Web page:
7 Reasons That City Living Is Eco-friendly
I grew up in the 60s in the back-to-the-land movement. We cherished the earth and moved to rural areas to farm, be self-sufficient, and grow communities. We wanted to connect with each other and the land. We looked down on cities as places of evil – crime, pollution, crowds, concrete, and no community. Many of us were from upper middle class homes in the suburbs, and when we rebelled, we chose a country lifestyle instead of the city.
Today, city living isn’t seen as evil anymore. As it turns out, green living in the city is pretty easy. To be gentle on the planet, reduce your carbon footprint, and lead a well-rounded life for psychological well-being, move to a city!
1. Density and better land use
When living centers are heavily populated and planned with mixed-use neighborhoods (residential combined with commercial), the space is used more efficiently. Consider a square mile of a suburb and a square mile of a city. Which has a better use of space? There are more activities in a city square mile, making it more efficient.
2. Public transportation, extensive bike lanes, and walking paths
Good public transportation eliminates the need for you to own a car. Traveling by bus or train, you save money on insurance, gas, parking and car repairs. There are fewer emissions per person when there are hundreds packed into one mode of transportation. As with public transportation, if you can walk or bike anywhere, you will not need a car. In the country or suburbs, you need to get in your car to run errands or get to work.
3. Recycling centers and recycle/reclamation programs
Many good-sized cities now have full recycling programs. Smaller communities lack this option or services are limited.
4. Green spaces
Urban planners and city governments are getting smart to the advantages of green spaces. Parks, nature preserves, botanical gardens, waterways and greenbelts soften the harshness of a city, reconnect people to nature and become social gathering places, teach environmentalism and offer psychological well being for residents. Aside from the added beauty, green spaces also absorb rainwater runoff, prevent soil erosion, cool the city, and turn CO2 into oxygen.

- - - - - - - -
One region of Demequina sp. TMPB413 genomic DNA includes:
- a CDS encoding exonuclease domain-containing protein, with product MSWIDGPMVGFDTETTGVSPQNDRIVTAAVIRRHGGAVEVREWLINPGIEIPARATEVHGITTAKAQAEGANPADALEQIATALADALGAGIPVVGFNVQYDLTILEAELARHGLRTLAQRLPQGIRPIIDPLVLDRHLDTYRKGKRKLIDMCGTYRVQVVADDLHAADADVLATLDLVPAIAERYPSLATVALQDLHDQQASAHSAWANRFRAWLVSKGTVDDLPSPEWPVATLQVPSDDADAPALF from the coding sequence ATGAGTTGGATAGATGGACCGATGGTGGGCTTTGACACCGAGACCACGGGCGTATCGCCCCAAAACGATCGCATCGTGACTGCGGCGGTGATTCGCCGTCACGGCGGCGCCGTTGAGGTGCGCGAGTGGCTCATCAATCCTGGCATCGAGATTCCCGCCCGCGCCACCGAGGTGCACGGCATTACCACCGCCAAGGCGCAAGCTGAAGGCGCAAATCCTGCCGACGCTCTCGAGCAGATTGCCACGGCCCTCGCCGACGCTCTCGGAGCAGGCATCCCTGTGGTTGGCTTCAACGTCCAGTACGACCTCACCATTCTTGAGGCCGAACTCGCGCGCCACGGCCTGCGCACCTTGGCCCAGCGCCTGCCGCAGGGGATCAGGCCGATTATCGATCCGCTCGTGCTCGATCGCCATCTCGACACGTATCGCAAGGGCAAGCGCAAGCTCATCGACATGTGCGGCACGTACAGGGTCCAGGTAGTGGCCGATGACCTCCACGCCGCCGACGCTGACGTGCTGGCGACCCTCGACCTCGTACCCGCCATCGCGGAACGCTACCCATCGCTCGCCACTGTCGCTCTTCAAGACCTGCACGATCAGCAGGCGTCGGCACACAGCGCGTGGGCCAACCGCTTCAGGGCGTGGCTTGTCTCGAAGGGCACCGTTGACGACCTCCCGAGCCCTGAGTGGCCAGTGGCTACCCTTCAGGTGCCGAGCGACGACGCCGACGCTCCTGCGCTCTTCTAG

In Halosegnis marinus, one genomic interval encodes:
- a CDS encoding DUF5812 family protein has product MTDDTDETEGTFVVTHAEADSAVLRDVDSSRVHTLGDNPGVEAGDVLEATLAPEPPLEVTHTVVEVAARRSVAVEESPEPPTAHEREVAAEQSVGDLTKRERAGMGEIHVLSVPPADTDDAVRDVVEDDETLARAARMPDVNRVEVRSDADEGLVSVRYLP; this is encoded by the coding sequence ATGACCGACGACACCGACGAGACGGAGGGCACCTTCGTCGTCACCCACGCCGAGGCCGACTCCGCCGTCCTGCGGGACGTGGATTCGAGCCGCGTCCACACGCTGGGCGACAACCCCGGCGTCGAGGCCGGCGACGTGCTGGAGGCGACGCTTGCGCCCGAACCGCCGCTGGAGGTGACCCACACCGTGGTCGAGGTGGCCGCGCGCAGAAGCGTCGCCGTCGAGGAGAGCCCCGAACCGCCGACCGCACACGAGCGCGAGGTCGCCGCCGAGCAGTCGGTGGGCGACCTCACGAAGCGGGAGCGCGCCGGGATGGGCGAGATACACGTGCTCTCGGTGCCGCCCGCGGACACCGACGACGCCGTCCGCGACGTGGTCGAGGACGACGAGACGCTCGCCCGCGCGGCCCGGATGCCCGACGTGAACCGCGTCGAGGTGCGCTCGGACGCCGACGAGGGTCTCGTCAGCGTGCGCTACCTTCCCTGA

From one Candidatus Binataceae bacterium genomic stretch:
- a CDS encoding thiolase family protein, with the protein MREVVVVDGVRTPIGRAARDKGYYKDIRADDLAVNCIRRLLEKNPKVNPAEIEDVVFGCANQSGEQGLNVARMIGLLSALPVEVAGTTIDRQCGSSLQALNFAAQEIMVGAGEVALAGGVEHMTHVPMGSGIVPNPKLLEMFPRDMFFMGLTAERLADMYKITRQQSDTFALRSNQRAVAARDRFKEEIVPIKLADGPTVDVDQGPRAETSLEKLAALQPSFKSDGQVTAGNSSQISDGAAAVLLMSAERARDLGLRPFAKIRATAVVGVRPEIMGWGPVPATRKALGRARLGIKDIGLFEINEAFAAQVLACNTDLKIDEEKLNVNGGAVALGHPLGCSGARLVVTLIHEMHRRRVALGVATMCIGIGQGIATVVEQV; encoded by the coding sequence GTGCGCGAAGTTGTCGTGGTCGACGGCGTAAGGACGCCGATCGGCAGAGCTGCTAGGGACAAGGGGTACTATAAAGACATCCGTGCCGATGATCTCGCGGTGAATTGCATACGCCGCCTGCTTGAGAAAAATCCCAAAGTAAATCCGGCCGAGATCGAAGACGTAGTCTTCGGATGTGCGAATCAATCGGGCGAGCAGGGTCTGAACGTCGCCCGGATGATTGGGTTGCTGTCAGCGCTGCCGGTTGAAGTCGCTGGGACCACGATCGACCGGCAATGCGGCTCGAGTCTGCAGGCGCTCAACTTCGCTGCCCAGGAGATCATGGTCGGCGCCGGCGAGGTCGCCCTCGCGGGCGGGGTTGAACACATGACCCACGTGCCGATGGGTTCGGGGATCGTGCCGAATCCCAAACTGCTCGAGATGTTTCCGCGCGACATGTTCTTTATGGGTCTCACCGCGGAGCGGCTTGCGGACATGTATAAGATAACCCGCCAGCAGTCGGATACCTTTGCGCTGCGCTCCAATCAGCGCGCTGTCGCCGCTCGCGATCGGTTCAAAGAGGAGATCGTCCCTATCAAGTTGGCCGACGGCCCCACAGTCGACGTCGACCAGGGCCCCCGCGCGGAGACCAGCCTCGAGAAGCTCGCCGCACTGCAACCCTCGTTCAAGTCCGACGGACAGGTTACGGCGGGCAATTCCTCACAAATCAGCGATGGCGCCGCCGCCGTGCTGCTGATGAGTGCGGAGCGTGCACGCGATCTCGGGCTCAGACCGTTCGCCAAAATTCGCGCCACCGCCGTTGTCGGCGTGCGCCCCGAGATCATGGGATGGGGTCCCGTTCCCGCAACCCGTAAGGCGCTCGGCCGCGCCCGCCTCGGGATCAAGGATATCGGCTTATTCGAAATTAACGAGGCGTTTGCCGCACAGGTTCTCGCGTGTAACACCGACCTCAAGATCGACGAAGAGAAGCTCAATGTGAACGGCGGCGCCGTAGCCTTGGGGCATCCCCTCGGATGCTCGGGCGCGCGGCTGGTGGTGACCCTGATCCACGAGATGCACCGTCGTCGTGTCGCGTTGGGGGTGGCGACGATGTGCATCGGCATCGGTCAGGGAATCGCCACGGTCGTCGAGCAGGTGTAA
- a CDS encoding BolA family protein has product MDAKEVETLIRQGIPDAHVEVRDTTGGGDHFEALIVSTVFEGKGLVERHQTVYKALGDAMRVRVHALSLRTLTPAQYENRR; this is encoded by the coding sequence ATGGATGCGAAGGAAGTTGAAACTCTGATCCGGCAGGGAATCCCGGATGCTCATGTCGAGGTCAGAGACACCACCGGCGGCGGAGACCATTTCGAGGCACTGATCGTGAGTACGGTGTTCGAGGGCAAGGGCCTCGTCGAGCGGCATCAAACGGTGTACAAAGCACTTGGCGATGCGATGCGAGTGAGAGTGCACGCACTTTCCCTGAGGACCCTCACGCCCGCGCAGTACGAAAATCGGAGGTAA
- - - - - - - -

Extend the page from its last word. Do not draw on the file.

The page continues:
5. Urban gardening or farming, and farmer’s markets
City codes are changing to allow residents to grow food and keep livestock. You may be able to dig up your yard for a small vegetable patch, or you can grow in containers on your balcony or porch. If you can’t grow in your own yard, look for a community garden. Whether you can grow at home or not, farmer’s markets are sprinkled throughout cities. Farmers come in from the country and sell fresh, organic produce. Buying local for a wide variety of goods is easier in cities.
6. Job opportunities closer to home
There are more jobs and a larger variety in a city. Pay is generally higher, too, than a suburban job. Your commute is likely to be shorter, saving you money and reducing emissions at the same time.
7. Accessible nightlife, culture, and social services
There are an unlimited number of things to do when you want to go out with less fuel to burn to get to them. There is a lot of stimulation and inspiration in a city only a short journey away from home. Art abounds in a city. A large variety of music, theaters and museums offers an education in itself. A city provides more libraries, recreation and medical services than a suburb or rural area. You may not be able to find all of these in one place, so decide on what suits your needs best.
Despite my 60s rebellion, my most memorable homes were in small cities or towns with plentiful services and walkability. Even owning a car, I preferred to walk to work and shopping. There is so much to take in as you walk through your town! People, neighborhoods, back alleys, architecture – I was never bored on foot.
A city does not have to be large to suit your green living needs. Downtowns of smaller cities are being revitalized to draw people in. Urban planners are reinventing the wheel. Downtowns used to be vibrant, until suburban sprawl took the life out of them. Now planners are going back in time to recreate the era when the city center was the hub of activity economically and socially.
As it should be.